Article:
Plaintiffs' challenge to the INS's refusal to accept waiver applications is clearly procedural: it challenges the INS's practice of refusing to accept waiver applications from certain people attempting to file them. The INS's refusal results in the waiver application not becoming part of the administrative record on appeal. In contesting this practice, Plaintiffs "do not challenge the INS's interpretation of the substantive eligibility requirements for legalization, nor do they challenge the application of these requirements in any particular case." Ortiz, 179 F.3d at 722. Thus, Plaintiffs' claim does not fall within IRCA's exclusive review provisions.11 

Plaintiffs' claim is ripe in the same way the claims of the front-desked applicants in CSS were ripe. The CSS Court ruled that front-desked applicants' claims became ripe when the applicants were prevented from filing applications. See CSS, 509 U.S. at 63. Here, Plaintiffs' challenge to the INS's waiver practices became ripe when the INS refused to accept their waiver applications. In both instances, the claim became ripe when the INS blocked the applicants' path with its procedures. Thus, Plaintiffs' challenge to the refusal to accept waiver applications ripened with the refusal. The district court has subject matter jurisdiction over this ripe procedural claim.

b. Failure to Give Notice of Waiver Availability

Plaintiffs also challenge the INS's application of its own regulations specifying who has a right to be notified of the availability of a waiver. See 8 C.F.R.S 245a.2(k) (2).12  This is not a challenge to the INS's determination that an IRCA waiver cannot cure Plaintiffs' ineligibility for legalization. Rather, Plaintiffs contend that, since the INS acknowledges that Plaintiffs are eligible to receive waivers for their prior deportations, see supra note 10, under the regulations they have a right to notice of its availability.

Although this claim does relate to the meaning of a substantive IRCA regulation -namely 8 C.F.R. S 245a.2(k) (2) and the number of "grounds which may be waived" -it is nevertheless outside IRCA's exclusive review scheme because it neither challenges nor refers to the denial of any individual application for legalization. See McNary, 498 U.S. at 494 (IRCA's exclusive review scheme "applies only to review of denials of individual . . . applications."). The claim is procedural to the extent that it challenges the INS's practice of not informing certain legalization applicants of the availability of waivers. This failure to notify is a "procedure or policy that is collateral to an alien's substantive eligibility." Ortiz, 179 F.3d at 722. Because resolution of Plaintiffs' claim need not implicate either their eligibility for waivers or their general eligibility for legalization, IRCA's exclusive review scheme does not apply.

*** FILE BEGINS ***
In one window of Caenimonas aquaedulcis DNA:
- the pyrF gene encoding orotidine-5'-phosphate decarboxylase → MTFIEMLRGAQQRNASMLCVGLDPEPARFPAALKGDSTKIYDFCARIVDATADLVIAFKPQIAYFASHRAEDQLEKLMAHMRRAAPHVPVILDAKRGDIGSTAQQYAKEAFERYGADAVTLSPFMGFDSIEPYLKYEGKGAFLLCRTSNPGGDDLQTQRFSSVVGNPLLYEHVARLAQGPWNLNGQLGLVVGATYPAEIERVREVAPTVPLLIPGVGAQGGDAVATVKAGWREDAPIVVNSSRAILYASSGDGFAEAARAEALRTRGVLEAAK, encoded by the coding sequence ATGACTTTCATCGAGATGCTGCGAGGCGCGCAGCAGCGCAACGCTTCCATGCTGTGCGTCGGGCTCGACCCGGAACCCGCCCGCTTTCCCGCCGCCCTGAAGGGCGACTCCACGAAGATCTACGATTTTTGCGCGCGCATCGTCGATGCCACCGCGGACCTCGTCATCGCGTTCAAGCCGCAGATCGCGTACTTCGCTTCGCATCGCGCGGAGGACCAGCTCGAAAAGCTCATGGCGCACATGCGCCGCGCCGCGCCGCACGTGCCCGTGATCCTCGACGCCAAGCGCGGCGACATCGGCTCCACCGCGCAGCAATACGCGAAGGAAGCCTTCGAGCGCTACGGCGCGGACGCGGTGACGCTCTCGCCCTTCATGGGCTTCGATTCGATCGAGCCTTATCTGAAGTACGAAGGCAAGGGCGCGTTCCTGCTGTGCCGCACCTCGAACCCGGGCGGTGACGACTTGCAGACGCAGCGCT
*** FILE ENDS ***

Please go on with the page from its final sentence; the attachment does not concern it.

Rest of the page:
Plaintiffs' claim is also ripe, and not because of the denial of any individual application for legalization. The claim that the INS does not adequately notify applicants of the availability of waivers ripened with the INS's refusal to accept Plaintiffs' waiver applications. As in CSS, Plaintiffs here took all the affirmative steps they could before being stopped by INS procedures. See CSS, 509 U.S. at 63. Plaintiffs' claim of inadequate notice ripened when the INS stopped them from proceeding any further with their waiver applications. Accordingly, the district court has jurisdiction over Plaintiffs' challenge to the INS's practice of not informing applicants like them of the availability of a waiver. Cf. Perales, 48 F.3d at 1312 (finding district court jurisdiction over challenge to adequacy of notice provided by INS).

c. Interpretation of the Scope of the Waiver

Plaintiffs make an additional, more bold claim for district court jurisdiction over the waiver issue. Specifically, Plaintiffs contend that if the district court takes jurisdiction over the challenge to theINS's procedure of refusing to accept waiver applications, it can also take jurisdiction over the INS's interpretation of the waiver's substantive scope. That is, Plaintiffs claim that the district court can review the INS's position that an IRCA waiver cannot cure ineligibility for legalization if the ineligibility is based on a break in continuous residence caused by deportation. In short, Plaintiffs seek substantive review of eligibility criteria.

In Ortiz, we made clear that aliens "may challenge INS interpretation or application of IRCA's substantive eligibility criteria only on review of any order of deportation." 179 F.3d at 722; see Naranjo-Aguilera, 30 F.3d at 1113. The INS's interpretation of an IRCA waiver's scope is an interpretation of IRCA's substantive eligibility criteria. Similarly, saying that Plaintiffs are eligible for a waiver curing all bases of their ineligibility for legalization is tantamount to saying that Plaintiffs are eligible for legalization. This the district court cannot do. We hold that the district court is without jurisdiction to review the INS's interpretation of the substantive scope of IRCA waivers. This holding is fully consistent with our holding that the district court does have jurisdiction to hear challenges to the INS's failure to notify Plaintiffs of the availability of IRCA waivers, and its refusal to accept applications for such waivers. The district court can cure flaws in the INS's IRCA-related procedures, but cannot rule on substance.